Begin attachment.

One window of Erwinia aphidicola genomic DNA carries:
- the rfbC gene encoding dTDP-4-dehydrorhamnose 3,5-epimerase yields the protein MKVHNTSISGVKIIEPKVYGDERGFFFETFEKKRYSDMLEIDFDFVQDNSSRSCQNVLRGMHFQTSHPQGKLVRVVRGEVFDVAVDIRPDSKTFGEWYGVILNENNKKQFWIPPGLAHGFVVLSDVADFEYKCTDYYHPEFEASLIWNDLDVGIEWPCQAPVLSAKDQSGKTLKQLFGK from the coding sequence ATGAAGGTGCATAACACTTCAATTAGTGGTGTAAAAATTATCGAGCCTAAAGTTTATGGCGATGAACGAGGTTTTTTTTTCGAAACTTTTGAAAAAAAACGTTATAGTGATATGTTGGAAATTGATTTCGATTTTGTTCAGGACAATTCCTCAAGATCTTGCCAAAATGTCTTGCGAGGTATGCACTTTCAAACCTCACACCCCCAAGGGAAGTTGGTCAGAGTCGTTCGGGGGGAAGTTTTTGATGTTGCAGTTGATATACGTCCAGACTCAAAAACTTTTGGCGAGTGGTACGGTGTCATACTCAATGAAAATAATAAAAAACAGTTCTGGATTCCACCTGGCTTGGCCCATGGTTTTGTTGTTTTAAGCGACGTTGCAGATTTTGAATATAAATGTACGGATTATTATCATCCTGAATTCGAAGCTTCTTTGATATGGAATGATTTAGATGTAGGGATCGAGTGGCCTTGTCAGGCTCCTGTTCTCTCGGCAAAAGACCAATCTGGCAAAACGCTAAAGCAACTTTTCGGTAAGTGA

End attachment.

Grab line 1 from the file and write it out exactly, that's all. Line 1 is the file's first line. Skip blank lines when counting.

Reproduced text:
One window of Erwinia aphidicola genomic DNA carries: